Kenneth J. Saville

SavilleKennethProfessor of Biology

B.S., Western Michigan University, 1985
Ph.D. Syracuse University, 1992

Appointed: 1995

Expertise Areas: Drosophila, genetics, transposable elements, DNA repair, proteasomes, cancer

Current Courses:
Biology 210: Cell and Molecular Biology

Biology 317: Genetics

Biology 362: Molecular Biology

LA101: Genes and Society

Research Interests:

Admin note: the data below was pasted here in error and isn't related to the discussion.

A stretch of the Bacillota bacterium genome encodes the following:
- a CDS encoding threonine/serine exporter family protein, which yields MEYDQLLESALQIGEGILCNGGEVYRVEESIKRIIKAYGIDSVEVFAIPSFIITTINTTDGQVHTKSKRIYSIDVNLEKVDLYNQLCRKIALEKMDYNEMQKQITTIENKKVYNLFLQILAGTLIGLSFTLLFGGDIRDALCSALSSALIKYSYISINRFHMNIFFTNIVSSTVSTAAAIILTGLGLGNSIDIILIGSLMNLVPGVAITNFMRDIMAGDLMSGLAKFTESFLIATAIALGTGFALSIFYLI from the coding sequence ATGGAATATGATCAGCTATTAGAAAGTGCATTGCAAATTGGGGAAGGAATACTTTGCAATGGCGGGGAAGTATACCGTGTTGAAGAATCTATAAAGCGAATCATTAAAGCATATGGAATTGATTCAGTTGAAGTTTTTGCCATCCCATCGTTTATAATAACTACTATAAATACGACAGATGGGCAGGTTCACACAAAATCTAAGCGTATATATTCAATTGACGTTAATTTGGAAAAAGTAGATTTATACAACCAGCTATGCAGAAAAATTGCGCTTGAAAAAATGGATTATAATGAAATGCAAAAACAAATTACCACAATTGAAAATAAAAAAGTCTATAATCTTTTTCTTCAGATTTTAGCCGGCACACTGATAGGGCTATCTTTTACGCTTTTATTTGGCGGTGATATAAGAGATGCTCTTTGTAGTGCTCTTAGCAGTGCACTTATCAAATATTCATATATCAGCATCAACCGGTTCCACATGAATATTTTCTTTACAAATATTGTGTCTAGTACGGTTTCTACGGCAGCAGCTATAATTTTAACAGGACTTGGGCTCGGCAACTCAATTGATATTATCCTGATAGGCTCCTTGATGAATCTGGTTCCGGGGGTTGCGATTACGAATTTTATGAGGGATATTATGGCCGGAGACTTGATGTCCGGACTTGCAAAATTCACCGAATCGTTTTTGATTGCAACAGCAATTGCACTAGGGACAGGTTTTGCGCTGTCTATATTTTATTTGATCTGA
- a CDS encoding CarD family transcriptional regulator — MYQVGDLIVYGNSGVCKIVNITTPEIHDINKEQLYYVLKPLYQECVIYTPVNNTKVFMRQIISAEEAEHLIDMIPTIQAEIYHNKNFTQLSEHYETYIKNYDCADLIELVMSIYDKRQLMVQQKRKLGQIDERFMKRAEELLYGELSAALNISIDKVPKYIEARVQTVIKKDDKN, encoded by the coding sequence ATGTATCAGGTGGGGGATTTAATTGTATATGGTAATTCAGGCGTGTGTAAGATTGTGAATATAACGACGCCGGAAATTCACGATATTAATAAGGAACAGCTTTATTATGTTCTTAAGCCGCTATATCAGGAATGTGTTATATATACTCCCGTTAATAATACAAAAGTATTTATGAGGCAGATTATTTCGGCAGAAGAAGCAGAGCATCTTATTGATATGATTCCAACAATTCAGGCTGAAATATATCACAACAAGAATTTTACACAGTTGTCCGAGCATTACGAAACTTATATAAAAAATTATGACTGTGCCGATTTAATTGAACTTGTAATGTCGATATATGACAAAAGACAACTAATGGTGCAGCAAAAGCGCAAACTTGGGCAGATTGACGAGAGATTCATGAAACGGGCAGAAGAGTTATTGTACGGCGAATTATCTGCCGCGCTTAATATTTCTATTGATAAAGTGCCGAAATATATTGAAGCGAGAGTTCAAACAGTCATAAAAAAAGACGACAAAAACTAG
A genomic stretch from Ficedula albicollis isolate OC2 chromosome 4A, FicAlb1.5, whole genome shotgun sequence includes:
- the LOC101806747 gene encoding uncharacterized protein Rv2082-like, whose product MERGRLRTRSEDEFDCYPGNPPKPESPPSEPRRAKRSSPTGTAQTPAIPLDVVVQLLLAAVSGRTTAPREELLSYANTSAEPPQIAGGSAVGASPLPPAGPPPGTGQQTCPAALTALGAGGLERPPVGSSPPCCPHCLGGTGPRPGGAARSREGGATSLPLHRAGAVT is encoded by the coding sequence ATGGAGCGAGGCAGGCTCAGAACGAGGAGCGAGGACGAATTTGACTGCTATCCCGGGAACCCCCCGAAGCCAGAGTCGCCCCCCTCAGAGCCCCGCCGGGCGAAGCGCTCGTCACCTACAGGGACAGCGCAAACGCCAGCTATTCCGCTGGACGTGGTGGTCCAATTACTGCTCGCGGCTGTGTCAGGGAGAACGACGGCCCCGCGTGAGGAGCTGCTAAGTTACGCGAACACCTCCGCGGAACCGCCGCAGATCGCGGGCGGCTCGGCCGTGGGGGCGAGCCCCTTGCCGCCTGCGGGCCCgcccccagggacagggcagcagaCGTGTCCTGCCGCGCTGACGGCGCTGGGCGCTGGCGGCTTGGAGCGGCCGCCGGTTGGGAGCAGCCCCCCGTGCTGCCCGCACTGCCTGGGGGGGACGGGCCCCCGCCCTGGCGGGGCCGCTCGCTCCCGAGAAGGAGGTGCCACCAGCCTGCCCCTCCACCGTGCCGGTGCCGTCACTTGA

Dr. Saville is a geneticist whose primary research organism is the fruitfly Drosophila melanogaster. Recent research has focused on transposable elements in Drosophila and related insects. Transposable elements are discrete segments of DNA with the ability to "jump" into and out of chromosomes. Transposable elements are used to introduce genes into the chromosomes of Drosophila melanogaster, however such elements have not been utilized in insects of agricultural or medical significance. A goal of current and future research is to develop transposable elements that allow the genetic manipulation of such species. A second area of interest is the basic genetic processes that control animal development. In this area, Dr. Saville has studied a gene essential for Drosophila development. This work revealed a role for this gene in the proteolytic degradation of cellular proteins. The relationship of this function to development remains a mystery, however similar genes are present in virtually all organisms, suggesting their fundamental significance in biology. Classical and molecular genetic approaches will be used to continue to investigate this gene's function in Drosophila development.